On 5/26/2015 12:10 PM, Gregory Maxwell wrote:
> On Tue, May 26, 2015 at 5:54 PM, Tom Harding <t...@thinlink.com> wrote:
>>   It's not difficult to
>> imagine real-world consequences to not having contributed to the
>> transaction.
> I'm having a hard time. Can you help me understand a specific case
> where this makes a difference.

The bitcoin transaction is part of a real-world "deal" with unknown 
connections to the other parts.  New inputs combined with new or 
increased outputs can be thought of as a second deal sharing the same 
envelope. That's not the case if paying parties are kicked out of the 
deal, and possibly don't learn about it right away.

A subset of parties to an Armory simulfunding transaction (an actual 
multi-input use case) could replace one signer's input after they 
broadcast it.  Whether that's a problem depends on real-world 
connections.  Maybe the receiver cares where he is paid from or is 
basing a subsequent decision on it.  Maybe a new output is being added, 
whose presence makes the transaction less likely to be confirmed 
quickly, with that speed affecting the business.

With Kalle's Proof of Payment proposed standard, one payer in a 
two-input transaction could decide to boot the other, and claim the 
concert tickets all for himself.  The fact that he pays is not the only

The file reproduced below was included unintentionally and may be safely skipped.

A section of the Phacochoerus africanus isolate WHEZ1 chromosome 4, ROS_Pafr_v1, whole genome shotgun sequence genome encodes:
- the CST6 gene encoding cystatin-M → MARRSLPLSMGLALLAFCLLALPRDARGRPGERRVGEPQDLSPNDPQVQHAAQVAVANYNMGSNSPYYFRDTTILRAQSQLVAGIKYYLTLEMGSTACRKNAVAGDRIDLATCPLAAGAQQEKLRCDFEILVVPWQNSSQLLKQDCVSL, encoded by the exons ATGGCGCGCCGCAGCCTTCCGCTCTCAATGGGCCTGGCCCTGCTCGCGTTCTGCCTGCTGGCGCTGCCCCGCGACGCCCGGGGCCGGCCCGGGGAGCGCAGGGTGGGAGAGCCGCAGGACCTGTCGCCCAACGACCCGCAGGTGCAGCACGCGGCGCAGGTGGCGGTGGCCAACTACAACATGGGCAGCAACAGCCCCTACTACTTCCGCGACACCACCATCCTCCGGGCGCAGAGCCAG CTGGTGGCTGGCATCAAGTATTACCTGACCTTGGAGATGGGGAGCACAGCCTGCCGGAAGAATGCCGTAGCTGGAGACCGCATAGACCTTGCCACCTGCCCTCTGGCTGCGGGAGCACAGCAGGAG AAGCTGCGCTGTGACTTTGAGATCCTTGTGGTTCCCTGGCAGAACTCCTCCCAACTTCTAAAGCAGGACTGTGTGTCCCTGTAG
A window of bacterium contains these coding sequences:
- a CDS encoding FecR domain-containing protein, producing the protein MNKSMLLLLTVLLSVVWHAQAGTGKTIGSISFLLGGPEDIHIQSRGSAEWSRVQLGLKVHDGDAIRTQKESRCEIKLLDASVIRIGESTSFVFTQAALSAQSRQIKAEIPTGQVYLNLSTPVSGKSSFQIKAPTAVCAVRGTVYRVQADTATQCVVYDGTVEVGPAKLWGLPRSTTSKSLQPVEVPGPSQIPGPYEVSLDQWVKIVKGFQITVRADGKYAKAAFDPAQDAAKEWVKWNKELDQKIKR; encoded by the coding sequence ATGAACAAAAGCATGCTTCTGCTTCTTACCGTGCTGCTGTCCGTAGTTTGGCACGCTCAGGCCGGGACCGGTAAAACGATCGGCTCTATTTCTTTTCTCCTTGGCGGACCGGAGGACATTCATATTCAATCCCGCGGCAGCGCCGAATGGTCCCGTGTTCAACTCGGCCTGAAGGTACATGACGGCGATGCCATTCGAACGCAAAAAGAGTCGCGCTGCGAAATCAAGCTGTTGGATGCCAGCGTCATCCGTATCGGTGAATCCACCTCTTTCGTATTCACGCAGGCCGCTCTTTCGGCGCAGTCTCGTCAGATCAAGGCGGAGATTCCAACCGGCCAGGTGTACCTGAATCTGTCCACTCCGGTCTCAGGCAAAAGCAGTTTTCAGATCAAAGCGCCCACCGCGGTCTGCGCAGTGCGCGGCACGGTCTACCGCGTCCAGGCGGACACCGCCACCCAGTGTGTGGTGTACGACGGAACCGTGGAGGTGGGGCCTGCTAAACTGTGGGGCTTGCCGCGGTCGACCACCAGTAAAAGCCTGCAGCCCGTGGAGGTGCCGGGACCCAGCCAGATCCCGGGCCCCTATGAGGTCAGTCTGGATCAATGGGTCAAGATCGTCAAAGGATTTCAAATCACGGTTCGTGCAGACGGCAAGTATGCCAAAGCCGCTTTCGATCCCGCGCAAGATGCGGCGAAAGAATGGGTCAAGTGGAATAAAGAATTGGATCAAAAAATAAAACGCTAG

consideration in the real world -- what if these are the last 2 tickets?

Mempool policy shouldn't help one payer make a unilateral decision to 
become the sole party to a deal after various parties have seen it 

> The inherent malleability of signatures makes it unreliable to depend
> on the signature content of a transaction until its good and buried,
> regardless.

I'd argue that changing how an input is signed doesn't change the deal.  
For example if a different 2 of 3 multisig participants sign, those 3 
people gave up that level of control when they created the multisig.

Replacement is new - we have a choice what kind of warnings we need to 
give to signers of multi-input transactions.  IMHO we should avoid 
needing a stronger warning than is already needed for 0-conf.

Bitcoin-development mailing list

Reply via email to